Curdled: (adj) spoiled, soured
They put us up in a barn.
That night, I became convinced that everyone in the world would have hay fever if they found themselves lying on hay. I do believe it’s a proximity issue.
It was chilly. We had just performed at a coffee house. We were hungry.
Our host, feeling magnanimous, had offered his barn for lodging and even allowed us to pull our old van inside, just in case we needed to access our “stuff.”
We finally were able to communicate that we had not eaten.
He and his wife appeared about five minutes later, to our barn layout, holding a carton of milk and a box of cereal.
I mustered the courage to ask for bowls and spoons so we could partake of the cereal. They agreed, even though they were a bit disappointed that they had left something out and we exposed them.
They both ran back to the house and only she returned five minutes later with some old bowls and some spoons. We expressed our appreciation.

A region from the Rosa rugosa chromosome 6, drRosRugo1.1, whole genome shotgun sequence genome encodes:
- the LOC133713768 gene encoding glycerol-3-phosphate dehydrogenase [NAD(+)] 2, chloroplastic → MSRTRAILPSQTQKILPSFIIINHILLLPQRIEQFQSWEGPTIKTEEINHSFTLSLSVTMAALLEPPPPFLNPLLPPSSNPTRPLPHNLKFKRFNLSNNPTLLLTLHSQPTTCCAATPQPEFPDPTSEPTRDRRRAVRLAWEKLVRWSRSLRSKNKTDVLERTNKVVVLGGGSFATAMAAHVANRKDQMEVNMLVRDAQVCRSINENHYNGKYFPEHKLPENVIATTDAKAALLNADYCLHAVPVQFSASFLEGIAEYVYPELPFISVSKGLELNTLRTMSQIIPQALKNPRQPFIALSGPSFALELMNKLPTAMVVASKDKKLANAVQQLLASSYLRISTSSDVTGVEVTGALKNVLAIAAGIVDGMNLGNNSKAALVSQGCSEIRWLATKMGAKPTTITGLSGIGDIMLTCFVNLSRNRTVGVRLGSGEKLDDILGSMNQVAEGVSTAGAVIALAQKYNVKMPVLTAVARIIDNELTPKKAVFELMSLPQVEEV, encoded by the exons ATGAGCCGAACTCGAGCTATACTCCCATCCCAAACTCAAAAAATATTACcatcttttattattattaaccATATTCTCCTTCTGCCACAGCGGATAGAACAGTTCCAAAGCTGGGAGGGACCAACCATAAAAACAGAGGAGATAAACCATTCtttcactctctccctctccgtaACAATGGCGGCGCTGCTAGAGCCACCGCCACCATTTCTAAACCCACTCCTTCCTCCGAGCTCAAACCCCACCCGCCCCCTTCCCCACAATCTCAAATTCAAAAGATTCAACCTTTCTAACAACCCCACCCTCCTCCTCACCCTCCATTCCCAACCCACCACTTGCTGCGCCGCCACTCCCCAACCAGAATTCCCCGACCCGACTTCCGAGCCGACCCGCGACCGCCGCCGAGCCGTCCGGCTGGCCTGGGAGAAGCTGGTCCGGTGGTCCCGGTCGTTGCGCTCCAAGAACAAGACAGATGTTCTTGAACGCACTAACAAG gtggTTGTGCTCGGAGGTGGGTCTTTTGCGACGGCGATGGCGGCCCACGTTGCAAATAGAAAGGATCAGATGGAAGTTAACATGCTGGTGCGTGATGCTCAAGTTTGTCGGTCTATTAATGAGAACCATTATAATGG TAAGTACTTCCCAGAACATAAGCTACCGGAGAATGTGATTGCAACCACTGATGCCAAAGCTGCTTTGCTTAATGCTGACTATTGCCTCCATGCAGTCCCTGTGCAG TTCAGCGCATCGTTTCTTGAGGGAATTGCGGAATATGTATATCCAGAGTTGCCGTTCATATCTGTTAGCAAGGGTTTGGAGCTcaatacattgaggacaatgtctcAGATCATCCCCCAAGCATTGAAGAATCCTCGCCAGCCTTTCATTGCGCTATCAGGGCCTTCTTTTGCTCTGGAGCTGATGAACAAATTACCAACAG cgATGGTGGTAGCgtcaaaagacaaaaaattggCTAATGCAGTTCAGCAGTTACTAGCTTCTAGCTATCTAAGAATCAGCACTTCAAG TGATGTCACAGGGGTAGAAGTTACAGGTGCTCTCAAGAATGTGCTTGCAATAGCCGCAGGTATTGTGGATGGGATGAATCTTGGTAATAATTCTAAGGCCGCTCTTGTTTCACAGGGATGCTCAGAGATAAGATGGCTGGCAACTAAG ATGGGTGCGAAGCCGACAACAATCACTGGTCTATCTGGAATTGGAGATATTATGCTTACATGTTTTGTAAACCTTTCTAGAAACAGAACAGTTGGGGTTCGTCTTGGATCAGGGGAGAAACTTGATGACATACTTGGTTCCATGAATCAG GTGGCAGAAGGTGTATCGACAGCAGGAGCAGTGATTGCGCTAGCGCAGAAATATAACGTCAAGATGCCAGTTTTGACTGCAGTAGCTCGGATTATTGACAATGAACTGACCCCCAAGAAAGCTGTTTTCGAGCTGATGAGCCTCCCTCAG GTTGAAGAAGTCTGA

We were so thankful for the cereal and milk.
We poured out huge bowls—all the way to the top—and figured out how much milk was in the carton, dividing it evenly among the three bowls waiting to be baptized. We also ended up using exactly the amount of cereal left in the box.
It didn’t matter. We were gonna eat.
Until one of my friends put her spoon in and…spit out the first bite.
Because, she said, the milk was curdled.
(Actually, she used the word “sour.” But since my word today is “curdled,” I’ll go for the original.)
My other friend and I took bites—and she was absolutely right. The milk had long ago lost its vintage.
Sitting in the mostly dark barn with the smell of hay everywhere, with grumbling tummies, we were presented with an interesting dilemma.
Since we had already doused the cereal, there was no way to eat it without the milk. And since the milk was already in the bowls, there was no way to remove it without having tainted flavor on the cereal.
We sat for at least five minutes, just staring at each other, hoping to draw wisdom from our neighbor.
Finally, one of my friends piped up. “I hear that in Denmark they eat their cold cereal with buttermilk.”
We frowned at her. She continued.
“Well, if you think about it, buttermilk is really just spoiled milk that’s been promoted.”
Finishing, she took a big bite of cereal, stating, “Really. The Lucky Charms are so sweet that you can barely taste the curdled milk.”
There were so many things wrong with that statement. But we weren’t going to throw it away, which meant we were certainly going to eat our cereal that night with a Danish flair.